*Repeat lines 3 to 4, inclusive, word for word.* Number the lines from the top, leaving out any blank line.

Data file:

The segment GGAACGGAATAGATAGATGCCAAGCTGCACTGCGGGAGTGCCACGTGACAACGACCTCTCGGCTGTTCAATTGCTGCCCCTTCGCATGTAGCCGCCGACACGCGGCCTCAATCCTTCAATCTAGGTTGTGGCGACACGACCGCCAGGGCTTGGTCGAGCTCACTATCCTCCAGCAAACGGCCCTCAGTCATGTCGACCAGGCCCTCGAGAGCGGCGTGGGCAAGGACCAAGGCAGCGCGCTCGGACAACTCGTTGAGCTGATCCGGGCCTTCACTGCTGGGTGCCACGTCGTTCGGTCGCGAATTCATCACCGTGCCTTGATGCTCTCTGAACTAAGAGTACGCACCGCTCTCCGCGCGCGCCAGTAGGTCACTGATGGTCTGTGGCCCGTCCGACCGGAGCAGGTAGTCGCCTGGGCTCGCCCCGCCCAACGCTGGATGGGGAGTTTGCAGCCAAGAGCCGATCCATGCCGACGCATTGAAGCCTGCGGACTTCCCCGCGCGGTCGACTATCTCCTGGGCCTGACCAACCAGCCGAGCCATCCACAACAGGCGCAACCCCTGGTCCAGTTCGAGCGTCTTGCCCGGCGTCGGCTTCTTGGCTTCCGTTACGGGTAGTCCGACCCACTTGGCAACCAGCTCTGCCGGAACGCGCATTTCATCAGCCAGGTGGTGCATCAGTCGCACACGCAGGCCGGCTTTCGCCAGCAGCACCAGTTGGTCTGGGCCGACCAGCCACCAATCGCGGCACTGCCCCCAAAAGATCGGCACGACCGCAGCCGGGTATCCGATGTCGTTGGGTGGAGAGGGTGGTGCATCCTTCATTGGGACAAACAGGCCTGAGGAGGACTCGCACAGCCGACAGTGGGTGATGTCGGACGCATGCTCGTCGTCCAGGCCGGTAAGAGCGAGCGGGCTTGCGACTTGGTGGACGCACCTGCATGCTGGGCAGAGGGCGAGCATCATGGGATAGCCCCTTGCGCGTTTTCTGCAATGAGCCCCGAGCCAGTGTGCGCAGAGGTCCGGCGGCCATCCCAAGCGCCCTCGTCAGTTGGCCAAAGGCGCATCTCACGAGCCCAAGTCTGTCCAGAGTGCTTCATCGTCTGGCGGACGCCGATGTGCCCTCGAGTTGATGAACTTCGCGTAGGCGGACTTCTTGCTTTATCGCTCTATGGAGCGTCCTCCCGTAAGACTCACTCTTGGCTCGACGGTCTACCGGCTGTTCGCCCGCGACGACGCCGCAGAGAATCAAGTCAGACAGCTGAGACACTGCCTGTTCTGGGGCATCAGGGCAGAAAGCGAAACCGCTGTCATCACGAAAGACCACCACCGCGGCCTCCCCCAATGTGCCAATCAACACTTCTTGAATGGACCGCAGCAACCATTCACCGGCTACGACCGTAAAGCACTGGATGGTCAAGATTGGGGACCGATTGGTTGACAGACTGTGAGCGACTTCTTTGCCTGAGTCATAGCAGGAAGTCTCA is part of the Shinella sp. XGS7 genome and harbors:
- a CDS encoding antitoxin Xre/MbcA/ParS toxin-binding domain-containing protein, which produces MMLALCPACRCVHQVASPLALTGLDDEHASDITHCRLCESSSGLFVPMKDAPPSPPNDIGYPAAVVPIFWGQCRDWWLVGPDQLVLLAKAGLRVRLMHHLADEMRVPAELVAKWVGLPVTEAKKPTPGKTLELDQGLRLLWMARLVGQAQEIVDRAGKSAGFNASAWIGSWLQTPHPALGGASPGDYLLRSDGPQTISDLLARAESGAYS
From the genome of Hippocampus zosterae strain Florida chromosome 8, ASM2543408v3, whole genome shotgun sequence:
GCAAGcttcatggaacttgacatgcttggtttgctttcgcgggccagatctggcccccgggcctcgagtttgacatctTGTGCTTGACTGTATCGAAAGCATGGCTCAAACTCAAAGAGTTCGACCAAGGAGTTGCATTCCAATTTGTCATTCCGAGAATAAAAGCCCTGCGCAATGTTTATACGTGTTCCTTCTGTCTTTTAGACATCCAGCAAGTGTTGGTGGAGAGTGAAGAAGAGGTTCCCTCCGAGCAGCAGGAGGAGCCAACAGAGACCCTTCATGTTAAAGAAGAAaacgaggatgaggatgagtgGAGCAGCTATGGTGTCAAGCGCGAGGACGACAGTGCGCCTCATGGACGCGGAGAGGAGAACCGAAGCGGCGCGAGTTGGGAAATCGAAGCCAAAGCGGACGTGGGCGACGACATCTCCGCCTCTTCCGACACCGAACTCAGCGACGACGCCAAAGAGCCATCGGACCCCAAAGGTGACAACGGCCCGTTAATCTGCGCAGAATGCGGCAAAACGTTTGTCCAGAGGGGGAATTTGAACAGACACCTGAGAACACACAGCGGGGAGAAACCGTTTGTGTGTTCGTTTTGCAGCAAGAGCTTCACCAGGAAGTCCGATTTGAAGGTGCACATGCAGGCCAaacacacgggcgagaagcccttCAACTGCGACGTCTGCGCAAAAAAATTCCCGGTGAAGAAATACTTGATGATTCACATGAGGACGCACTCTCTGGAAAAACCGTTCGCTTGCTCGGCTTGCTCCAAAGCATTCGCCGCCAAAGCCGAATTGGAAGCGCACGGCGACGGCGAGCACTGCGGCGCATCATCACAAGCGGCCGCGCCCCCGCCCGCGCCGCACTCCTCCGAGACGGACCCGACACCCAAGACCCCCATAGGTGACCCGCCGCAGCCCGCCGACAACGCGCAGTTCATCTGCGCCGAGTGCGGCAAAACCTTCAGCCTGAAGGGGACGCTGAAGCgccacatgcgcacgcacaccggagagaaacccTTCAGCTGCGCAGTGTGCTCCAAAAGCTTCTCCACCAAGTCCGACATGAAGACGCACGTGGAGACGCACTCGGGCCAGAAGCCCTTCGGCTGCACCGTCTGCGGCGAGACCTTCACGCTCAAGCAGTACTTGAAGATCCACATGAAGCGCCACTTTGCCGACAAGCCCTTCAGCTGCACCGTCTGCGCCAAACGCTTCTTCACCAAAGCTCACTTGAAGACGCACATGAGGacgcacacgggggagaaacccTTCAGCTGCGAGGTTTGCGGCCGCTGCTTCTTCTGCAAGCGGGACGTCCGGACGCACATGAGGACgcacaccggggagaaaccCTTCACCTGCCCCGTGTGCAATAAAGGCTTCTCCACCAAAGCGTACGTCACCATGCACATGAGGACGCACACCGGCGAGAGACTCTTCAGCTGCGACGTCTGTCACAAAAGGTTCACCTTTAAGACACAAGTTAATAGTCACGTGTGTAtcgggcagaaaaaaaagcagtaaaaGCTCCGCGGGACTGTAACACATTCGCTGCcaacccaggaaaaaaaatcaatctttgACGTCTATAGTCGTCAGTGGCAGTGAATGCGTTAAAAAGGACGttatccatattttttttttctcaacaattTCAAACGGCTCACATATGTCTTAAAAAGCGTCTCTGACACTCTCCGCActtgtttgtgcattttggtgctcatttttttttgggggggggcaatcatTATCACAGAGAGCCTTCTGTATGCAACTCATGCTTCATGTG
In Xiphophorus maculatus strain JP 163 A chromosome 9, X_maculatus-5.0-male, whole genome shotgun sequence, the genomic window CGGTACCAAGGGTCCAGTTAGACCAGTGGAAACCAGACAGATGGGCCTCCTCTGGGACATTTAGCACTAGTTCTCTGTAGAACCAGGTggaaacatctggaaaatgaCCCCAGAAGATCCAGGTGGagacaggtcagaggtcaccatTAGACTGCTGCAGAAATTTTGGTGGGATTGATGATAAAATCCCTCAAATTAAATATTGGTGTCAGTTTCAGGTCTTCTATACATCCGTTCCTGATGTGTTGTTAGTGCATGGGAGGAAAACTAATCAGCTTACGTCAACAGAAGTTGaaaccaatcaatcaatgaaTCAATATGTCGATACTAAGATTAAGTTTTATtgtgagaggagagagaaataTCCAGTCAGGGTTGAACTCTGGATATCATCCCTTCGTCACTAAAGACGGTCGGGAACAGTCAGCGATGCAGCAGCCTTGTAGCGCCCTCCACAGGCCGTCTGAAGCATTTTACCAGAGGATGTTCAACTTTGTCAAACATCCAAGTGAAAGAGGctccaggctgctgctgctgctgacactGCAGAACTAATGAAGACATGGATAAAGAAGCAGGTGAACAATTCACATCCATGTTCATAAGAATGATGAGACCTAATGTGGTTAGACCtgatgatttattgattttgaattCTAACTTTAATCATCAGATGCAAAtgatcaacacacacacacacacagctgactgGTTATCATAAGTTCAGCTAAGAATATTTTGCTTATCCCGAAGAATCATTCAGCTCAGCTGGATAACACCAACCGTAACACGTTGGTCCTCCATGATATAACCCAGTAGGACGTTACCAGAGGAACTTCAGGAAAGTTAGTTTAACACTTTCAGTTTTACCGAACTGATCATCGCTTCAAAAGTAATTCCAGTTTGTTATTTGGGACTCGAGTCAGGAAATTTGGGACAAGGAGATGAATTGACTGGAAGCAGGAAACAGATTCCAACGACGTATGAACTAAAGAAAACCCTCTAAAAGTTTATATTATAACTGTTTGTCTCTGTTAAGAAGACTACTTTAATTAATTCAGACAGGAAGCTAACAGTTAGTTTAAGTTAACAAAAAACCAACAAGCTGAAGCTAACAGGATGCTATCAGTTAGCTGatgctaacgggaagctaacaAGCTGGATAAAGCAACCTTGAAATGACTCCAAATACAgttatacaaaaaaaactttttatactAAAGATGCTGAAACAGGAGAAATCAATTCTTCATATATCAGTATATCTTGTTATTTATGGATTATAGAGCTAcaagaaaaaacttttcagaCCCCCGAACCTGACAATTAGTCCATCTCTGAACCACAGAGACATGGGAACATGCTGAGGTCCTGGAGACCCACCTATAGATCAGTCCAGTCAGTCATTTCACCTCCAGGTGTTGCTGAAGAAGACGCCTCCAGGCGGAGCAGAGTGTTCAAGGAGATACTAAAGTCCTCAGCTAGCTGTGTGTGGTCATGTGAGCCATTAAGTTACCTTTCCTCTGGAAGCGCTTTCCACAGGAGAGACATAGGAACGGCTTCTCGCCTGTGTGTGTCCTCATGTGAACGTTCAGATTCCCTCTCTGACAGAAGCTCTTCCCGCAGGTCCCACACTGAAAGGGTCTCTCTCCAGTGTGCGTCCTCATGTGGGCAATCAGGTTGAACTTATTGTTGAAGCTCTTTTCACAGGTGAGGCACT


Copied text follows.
From the genome of Hippocampus zosterae strain Florida chromosome 8, ASM2543408v3, whole genome shotgun sequence:
GCAAGcttcatggaacttgacatgcttggtttgctttcgcgggccagatctggcccccgggcctcgagtttgacatctTGTGCTTGACTGTATCGAAAGCATGGCTCAAACTCAAAGAGTTCGACCAAGGAGTTGCATTCCAATTTGTCATTCCGAGAATAAAAGCCCTGCGCAATGTTTATACGTGTTCCTTCTGTCTTTTAGACATCCAGCAAGTGTTGGTGGAGAGTGAAGAAGAGGTTCCCTCCGAGCAGCAGGAGGAGCCAACAGAGACCCTTCATGTTAAAGAAGAAaacgaggatgaggatgagtgGAGCAGCTATGGTGTCAAGCGCGAGGACGACAGTGCGCCTCATGGACGCGGAGAGGAGAACCGAAGCGGCGCGAGTTGGGAAATCGAAGCCAAAGCGGACGTGGGCGACGACATCTCCGCCTCTTCCGACACCGAACTCAGCGACGACGCCAAAGAGCCATCGGACCCCAAAGGTGACAACGGCCCGTTAATCTGCGCAGAATGCGGCAAAACGTTTGTCCAGAGGGGGAATTTGAACAGACACCTGAGAACACACAGCGGGGAGAAACCGTTTGTGTGTTCGTTTTGCAGCAAGAGCTTCACCAGGAAGTCCGATTTGAAGGTGCACATGCAGGCCAaacacacgggcgagaagcccttCAACTGCGACGTCTGCGCAAAAAAATTCCCGGTGAAGAAATACTTGATGATTCACATGAGGACGCACTCTCTGGAAAAACCGTTCGCTTGCTCGGCTTGCTCCAAAGCATTCGCCGCCAAAGCCGAATTGGAAGCGCACGGCGACGGCGAGCACTGCGGCGCATCATCACAAGCGGCCGCGCCCCCGCCCGCGCCGCACTCCTCCGAGACGGACCCGACACCCAAGACCCCCATAGGTGACCCGCCGCAGCCCGCCGACAACGCGCAGTTCATCTGCGCCGAGTGCGGCAAAACCTTCAGCCTGAAGGGGACGCTGAAGCgccacatgcgcacgcacaccggagagaaacccTTCAGCTGCGCAGTGTGCTCCAAAAGCTTCTCCACCAAGTCCGACATGAAGACGCACGTGGAGACGCACTCGGGCCAGAAGCCCTTCGGCTGCACCGTCTGCGGCGAGACCTTCACGCTCAAGCAGTACTTGAAGATCCACATGAAGCGCCACTTTGCCGACAAGCCCTTCAGCTGCACCGTCTGCGCCAAACGCTTCTTCACCAAAGCTCACTTGAAGACGCACATGAGGacgcacacgggggagaaacccTTCAGCTGCGAGGTTTGCGGCCGCTGCTTCTTCTGCAAGCGGGACGTCCGGACGCACATGAGGACgcacaccggggagaaaccCTTCACCTGCCCCGTGTGCAATAAAGGCTTCTCCACCAAAGCGTACGTCACCATGCACATGAGGACGCACACCGGCGAGAGACTCTTCAGCTGCGACGTCTGTCACAAAAGGTTCACCTTTAAGACACAAGTTAATAGTCACGTGTGTAtcgggcagaaaaaaaagcagtaaaaGCTCCGCGGGACTGTAACACATTCGCTGCcaacccaggaaaaaaaatcaatctttgACGTCTATAGTCGTCAGTGGCAGTGAATGCGTTAAAAAGGACGttatccatattttttttttctcaacaattTCAAACGGCTCACATATGTCTTAAAAAGCGTCTCTGACACTCTCCGCActtgtttgtgcattttggtgctcatttttttttgggggggggcaatcatTATCACAGAGAGCCTTCTGTATGCAACTCATGCTTCATGTG